Harry Siskind is a photographer-turned-entrepreneur who made a lot of promises about his weight-loss company, Body Solutions -- including that it could help you lose weight as you slept. Maybe he made too many promises. Countless radio ads and more than $100 million later, the Texas high roller caught the eye of some feds who tore his diet empire down. Our music this episode is "3 Kinds of Sun" by Norma Rockwell. You can read more about Harry Siskind here: https://www.chron.com/news/houston-texas/article/Ex-CEO-of-San-Antonio-weight-loss-firm-gets-prison-1783806.php
Rapper Tekashi 6ix9ine, aka Daniel Hernandez, Tekashi 69 and just 6ix9ine, is what The New York Times' Joe Coscarelli and Ali Watkins call a "human meme." This week, we talk about his journey from a nice kid in a bodega to a wildly successful rapper now facing RICO charges. Will his bid for authenticity land him in prison? It could. Read their definitive account of 6ix9ine's life here: https://www.nytimes.com/2018/11/29/nyregion/tekashi6ix9ine-jail-treyway.html
In the beautiful "Surviving Y2K" podcast, Dan Taberski talks about how a few incredibly compelling people prepared for what they thought would be Armageddon. And how his own life changed dramatically. It would make a GREAT movie. He also talks about "Missing Richard Simmons" -- and drops some hints about what he's doing next. Listen to "Surviving Y2K" here: https://www.headlongpodcast.com
In the 1960s, '70s and '80s, C. Delores Tucker was best known as a politician, feminist, and Civil Rights activist who was friends with Rosa Parks and marched with Martin Luther King. But by the 90s, she was arguably the most hated woman in hip-hop, who would be called out by Tupac, KRS-One, Eminem, Lil Kim, and, most fiercely, by Sure Knight. Writer, musician and very smart guy Eric Steuer (@ericsteuer) tells us the sad story of C. Delores Tucker, and who would be the perfect director and actress to bring it to life. Get his latest song here: http://www.gold-robot.com/ongoing/grr059-buddy-peace--eric-steuer---la-looks/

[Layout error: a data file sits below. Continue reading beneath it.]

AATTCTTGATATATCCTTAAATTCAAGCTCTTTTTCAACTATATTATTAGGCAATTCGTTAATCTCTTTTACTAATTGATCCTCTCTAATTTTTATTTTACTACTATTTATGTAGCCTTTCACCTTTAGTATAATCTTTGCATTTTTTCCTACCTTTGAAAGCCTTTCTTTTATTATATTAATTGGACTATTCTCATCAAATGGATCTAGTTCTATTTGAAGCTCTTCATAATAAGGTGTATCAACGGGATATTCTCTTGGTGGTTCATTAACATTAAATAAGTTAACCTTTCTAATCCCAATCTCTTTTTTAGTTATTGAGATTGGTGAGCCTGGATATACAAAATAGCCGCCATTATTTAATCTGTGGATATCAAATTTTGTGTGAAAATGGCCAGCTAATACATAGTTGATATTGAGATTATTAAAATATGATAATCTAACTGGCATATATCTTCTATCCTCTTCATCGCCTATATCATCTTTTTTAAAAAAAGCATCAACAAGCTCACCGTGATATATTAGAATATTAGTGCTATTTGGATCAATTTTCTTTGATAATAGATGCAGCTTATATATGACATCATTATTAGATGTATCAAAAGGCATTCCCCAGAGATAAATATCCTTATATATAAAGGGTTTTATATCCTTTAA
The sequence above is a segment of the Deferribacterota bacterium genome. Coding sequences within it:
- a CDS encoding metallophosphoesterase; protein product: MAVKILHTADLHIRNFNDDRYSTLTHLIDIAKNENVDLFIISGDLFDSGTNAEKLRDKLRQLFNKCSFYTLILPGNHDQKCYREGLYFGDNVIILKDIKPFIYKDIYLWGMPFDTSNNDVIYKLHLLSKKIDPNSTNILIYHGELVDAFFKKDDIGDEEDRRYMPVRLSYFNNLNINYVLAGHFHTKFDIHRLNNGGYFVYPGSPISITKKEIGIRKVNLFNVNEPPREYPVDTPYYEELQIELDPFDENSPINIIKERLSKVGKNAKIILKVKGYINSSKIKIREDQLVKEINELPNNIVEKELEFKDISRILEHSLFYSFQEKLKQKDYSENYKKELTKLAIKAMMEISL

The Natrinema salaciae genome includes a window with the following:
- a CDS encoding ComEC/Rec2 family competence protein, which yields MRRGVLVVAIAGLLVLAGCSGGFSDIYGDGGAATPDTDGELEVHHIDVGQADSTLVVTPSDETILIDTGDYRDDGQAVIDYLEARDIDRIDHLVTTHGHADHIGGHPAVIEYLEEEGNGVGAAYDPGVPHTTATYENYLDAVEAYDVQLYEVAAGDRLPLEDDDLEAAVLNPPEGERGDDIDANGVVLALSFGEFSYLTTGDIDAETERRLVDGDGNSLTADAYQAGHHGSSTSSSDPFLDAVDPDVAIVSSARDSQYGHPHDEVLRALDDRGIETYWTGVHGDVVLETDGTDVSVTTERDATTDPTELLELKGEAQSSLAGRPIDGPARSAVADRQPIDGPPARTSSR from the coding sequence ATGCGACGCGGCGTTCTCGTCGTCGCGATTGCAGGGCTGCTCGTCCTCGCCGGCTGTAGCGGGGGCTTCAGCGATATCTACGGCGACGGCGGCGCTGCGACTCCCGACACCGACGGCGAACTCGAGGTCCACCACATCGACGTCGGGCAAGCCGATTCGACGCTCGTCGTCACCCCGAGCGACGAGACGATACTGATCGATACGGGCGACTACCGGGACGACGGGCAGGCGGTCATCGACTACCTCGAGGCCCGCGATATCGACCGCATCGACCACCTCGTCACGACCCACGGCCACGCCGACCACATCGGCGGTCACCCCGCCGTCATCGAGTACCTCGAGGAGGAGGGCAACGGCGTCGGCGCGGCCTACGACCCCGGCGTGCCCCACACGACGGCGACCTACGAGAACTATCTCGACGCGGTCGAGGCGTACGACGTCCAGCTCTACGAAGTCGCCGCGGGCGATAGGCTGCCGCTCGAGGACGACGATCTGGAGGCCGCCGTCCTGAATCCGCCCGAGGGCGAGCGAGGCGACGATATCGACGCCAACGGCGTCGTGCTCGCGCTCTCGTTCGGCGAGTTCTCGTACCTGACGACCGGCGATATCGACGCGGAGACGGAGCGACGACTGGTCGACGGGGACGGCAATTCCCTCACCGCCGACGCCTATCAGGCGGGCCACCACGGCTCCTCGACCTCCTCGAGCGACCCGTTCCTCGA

This week, we pitched Emily Ratajkowski and Aaron Paul two ideas for stories we think should be movies: one about Planned Parenthood founder Margaret Sanger, and one about Maud Gonne, the Irish revolutionary who also happened to be William Butler Yeats' muse. They liked one of them. We also asked Aaron Paul about maybe playing Jesse Pinkman from "Breaking Bad" again. And you can read Emily's remarks at the Power Women Conference here: https://www.thewrap.com/emily-ratajkowski-says-feminism-is-great-for-everyone-misogyny-is-bad-for-everyone/ "Welcome Home" is out Nov. 16.
Harry Eastlack was only a child when he broke a bone that wouldn't heal. Instead, his skeleton began to grow abnormally, his bones doubling over one another, until he suffocated from his own bones. But with his final, heroic act, he did something to try to save anyone else from suffering as he did. We talk this week with Metabook creator Benjamin Alfonsi about "The Face Phantom," a project inspired by the macabre Mutter Museum -- where Eastlack's skeleton still resides.
This week we talk with Karen Gillan (star of "Jumanji," "Guardians of the Galaxy" and the new "Avengers" films) about her debut as a writer-director, the comedy-drama "The Party's Just Beginning." She also shares two fantastic ideas for stories that should be movies... one of which involves a witch. Happy Halloween!
This week: Oscar-winning director Charles Ferguson talks about his film "Watergate, or How We Learned to Stop an Out-of-Control President." We talk about why John McCain wanted to talk with him, all those Trump-Nixon parallels people keep making, and which young congresswoman deserves a movie of her own. Plus: We talk about William Goldman's amazing "All the President's Men," and how it created the impression that Woodward and Bernstein tag-teamed Nixon's demise.
This week, Tom Arnold joins us to talk about Viceland's "The Hunt for the Trump Tapes." And we pitch him on why his producer's trip to her home country, in search of a "golden showers" tape that has never been proven to exist, would be a great movie.